How Internet Access Changes Failure

Being a geek, I assume you remember the time you discovered Mystery Science Theater 3000.  If you're one of the poor souls that doesn't know what it is, it's a show where characters mock old movies, and at times obscure movies.  These films get a new lease on life – and the show, in my opinion, increased interest in cheesy old films.

Of course before that there was the Golden Turkey Awards, which awarded various bad films awards for their "achievements."  This book is one I credit with giving Plan 9 From Outer Space more prominence, though it certainly called attention to other films.

Many films in the above media, and in similar media like Late Night Movies and the like, are films that are at best weird, and at most very bad.  Many would be considered outright failures, yet because of their very flaws, they get a kind of new life.

We live in an age where everything is available quicker. From POD to streaming video, where companies can load huge back catalogues of literature online, we can find all sorts of media, books, films, and more.  The internet age has given us a time where we can find anything.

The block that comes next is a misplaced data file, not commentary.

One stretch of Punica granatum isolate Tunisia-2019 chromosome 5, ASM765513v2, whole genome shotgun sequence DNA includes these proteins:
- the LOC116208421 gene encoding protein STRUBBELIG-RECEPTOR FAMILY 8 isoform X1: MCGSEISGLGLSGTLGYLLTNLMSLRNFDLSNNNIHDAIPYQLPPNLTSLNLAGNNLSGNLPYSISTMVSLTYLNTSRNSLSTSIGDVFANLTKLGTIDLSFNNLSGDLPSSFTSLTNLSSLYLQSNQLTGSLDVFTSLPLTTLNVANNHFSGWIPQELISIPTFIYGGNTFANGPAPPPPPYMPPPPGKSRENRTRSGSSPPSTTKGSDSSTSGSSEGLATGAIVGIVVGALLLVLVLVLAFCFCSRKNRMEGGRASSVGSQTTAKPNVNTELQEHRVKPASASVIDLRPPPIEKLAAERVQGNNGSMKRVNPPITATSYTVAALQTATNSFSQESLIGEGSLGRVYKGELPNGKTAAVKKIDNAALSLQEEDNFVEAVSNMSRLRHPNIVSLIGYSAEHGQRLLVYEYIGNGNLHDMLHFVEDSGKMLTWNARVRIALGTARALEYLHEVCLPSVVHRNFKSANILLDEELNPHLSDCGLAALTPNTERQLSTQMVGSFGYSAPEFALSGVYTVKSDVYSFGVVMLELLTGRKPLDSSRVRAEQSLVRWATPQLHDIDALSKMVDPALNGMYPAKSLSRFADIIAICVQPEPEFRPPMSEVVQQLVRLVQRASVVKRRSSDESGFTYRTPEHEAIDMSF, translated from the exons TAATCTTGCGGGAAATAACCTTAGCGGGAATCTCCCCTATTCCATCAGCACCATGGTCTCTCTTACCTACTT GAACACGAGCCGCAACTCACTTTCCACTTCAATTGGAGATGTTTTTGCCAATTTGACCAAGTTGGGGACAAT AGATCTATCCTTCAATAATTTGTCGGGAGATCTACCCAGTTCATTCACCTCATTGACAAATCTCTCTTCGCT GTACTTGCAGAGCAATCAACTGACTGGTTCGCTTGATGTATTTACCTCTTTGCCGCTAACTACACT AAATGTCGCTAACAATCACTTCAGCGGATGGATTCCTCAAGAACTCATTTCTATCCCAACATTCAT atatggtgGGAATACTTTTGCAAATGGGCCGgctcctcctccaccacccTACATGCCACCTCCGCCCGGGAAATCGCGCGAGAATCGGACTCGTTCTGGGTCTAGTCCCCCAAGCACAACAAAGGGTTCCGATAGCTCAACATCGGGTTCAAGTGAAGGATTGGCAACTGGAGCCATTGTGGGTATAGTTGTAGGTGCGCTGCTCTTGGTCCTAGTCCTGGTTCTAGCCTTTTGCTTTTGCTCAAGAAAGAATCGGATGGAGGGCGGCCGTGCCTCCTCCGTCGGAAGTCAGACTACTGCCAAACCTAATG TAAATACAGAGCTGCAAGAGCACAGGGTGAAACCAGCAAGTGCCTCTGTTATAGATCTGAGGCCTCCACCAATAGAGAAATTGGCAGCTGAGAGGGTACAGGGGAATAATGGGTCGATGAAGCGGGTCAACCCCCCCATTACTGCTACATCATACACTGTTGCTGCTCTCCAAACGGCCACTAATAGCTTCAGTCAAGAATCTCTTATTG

We can even find the bad, the bizarre, the strange.  We can find great failures of film and literature – and enjoy them again.

But in an age where anything can be found, are we redefining failure?

A bad film no longer languishes on the discount shelves – it's on Netflix (with bootlegs on Youtube and the like).  It can become a cult hit or get new "fans" or become a historical point of interest for a given actor or filming location.  Even that which failed lives on thanks to the internet.

What about things that are not failures, or failed for different reasons beyond quality?  The internet changes the rules as well.

An unappreciated film can find new fans.  An unpublished book lives via or smashwords.  A sudden run of awareness can get people downloading a game or looking for an eBook.  A "failure" no longer means a book goes unpublished or a film isn't burnt to DVDs – the ranks of the unpopular or unloved join the popular and adored in the realm of the internet.

This means of course the "failures" may get new live days, weeks, months, or years later.  Though this certainly has happened before, it's much easier for it to happen now.

What this means for those of us working in the geekonomy:

  • Any media project of ours that fails may actually get a chance to be revived later.
  • We may find competition coming from unusual quarters as "failed" media projects get a new lease on life.
  • A failed media project can be rebranded, remarketed, or rediscovered easier as long as it maintains its online presence.
  • Frankly I think increased internet-driven awareness means a danger of more fast-buck remakes of failed-but-now-popular properties.

Failure isn't what it used to be in the internet age.  That also means success has changed as well . . .

Steven Savage